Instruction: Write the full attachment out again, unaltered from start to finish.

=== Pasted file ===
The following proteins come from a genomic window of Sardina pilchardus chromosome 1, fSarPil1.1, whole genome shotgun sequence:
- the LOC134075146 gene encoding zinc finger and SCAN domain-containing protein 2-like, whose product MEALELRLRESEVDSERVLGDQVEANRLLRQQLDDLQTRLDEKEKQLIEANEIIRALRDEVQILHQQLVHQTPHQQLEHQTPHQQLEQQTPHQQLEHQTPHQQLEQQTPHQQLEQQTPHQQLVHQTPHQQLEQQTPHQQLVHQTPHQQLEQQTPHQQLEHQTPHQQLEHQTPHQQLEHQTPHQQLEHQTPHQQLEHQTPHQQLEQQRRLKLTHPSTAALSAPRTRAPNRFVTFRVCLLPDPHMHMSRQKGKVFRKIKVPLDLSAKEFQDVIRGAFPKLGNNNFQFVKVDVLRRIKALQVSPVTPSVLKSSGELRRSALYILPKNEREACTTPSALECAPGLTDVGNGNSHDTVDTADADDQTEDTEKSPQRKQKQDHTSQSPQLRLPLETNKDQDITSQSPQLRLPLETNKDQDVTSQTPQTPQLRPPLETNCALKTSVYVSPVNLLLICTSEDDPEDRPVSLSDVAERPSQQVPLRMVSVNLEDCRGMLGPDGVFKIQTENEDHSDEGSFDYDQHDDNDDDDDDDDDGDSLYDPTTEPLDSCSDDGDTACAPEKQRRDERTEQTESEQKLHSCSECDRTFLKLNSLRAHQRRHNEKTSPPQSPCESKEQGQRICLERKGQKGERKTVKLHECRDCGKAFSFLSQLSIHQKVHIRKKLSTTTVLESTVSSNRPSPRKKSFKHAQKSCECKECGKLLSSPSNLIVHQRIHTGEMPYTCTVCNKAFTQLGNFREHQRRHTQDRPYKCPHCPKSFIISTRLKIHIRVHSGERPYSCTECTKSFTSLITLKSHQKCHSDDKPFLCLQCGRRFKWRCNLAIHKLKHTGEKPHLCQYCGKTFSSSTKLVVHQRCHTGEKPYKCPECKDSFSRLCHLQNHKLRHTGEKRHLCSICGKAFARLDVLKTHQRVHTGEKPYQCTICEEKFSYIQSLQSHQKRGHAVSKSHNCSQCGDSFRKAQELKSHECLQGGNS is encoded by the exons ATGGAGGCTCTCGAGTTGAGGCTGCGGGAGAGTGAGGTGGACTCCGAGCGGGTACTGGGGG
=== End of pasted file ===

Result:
The following proteins come from a genomic window of Sardina pilchardus chromosome 1, fSarPil1.1, whole genome shotgun sequence:
- the LOC134075146 gene encoding zinc finger and SCAN domain-containing protein 2-like, whose product MEALELRLRESEVDSERVLGDQVEANRLLRQQLDDLQTRLDEKEKQLIEANEIIRALRDEVQILHQQLVHQTPHQQLEHQTPHQQLEQQTPHQQLEHQTPHQQLEQQTPHQQLEQQTPHQQLVHQTPHQQLEQQTPHQQLVHQTPHQQLEQQTPHQQLEHQTPHQQLEHQTPHQQLEHQTPHQQLEHQTPHQQLEHQTPHQQLEQQRRLKLTHPSTAALSAPRTRAPNRFVTFRVCLLPDPHMHMSRQKGKVFRKIKVPLDLSAKEFQDVIRGAFPKLGNNNFQFVKVDVLRRIKALQVSPVTPSVLKSSGELRRSALYILPKNEREACTTPSALECAPGLTDVGNGNSHDTVDTADADDQTEDTEKSPQRKQKQDHTSQSPQLRLPLETNKDQDITSQSPQLRLPLETNKDQDVTSQTPQTPQLRPPLETNCALKTSVYVSPVNLLLICTSEDDPEDRPVSLSDVAERPSQQVPLRMVSVNLEDCRGMLGPDGVFKIQTENEDHSDEGSFDYDQHDDNDDDDDDDDDGDSLYDPTTEPLDSCSDDGDTACAPEKQRRDERTEQTESEQKLHSCSECDRTFLKLNSLRAHQRRHNEKTSPPQSPCESKEQGQRICLERKGQKGERKTVKLHECRDCGKAFSFLSQLSIHQKVHIRKKLSTTTVLESTVSSNRPSPRKKSFKHAQKSCECKECGKLLSSPSNLIVHQRIHTGEMPYTCTVCNKAFTQLGNFREHQRRHTQDRPYKCPHCPKSFIISTRLKIHIRVHSGERPYSCTECTKSFTSLITLKSHQKCHSDDKPFLCLQCGRRFKWRCNLAIHKLKHTGEKPHLCQYCGKTFSSSTKLVVHQRCHTGEKPYKCPECKDSFSRLCHLQNHKLRHTGEKRHLCSICGKAFARLDVLKTHQRVHTGEKPYQCTICEEKFSYIQSLQSHQKRGHAVSKSHNCSQCGDSFRKAQELKSHECLQGGNS is encoded by the exons ATGGAGGCTCTCGAGTTGAGGCTGCGGGAGAGTGAGGTGGACTCCGAGCGGGTACTGGGGG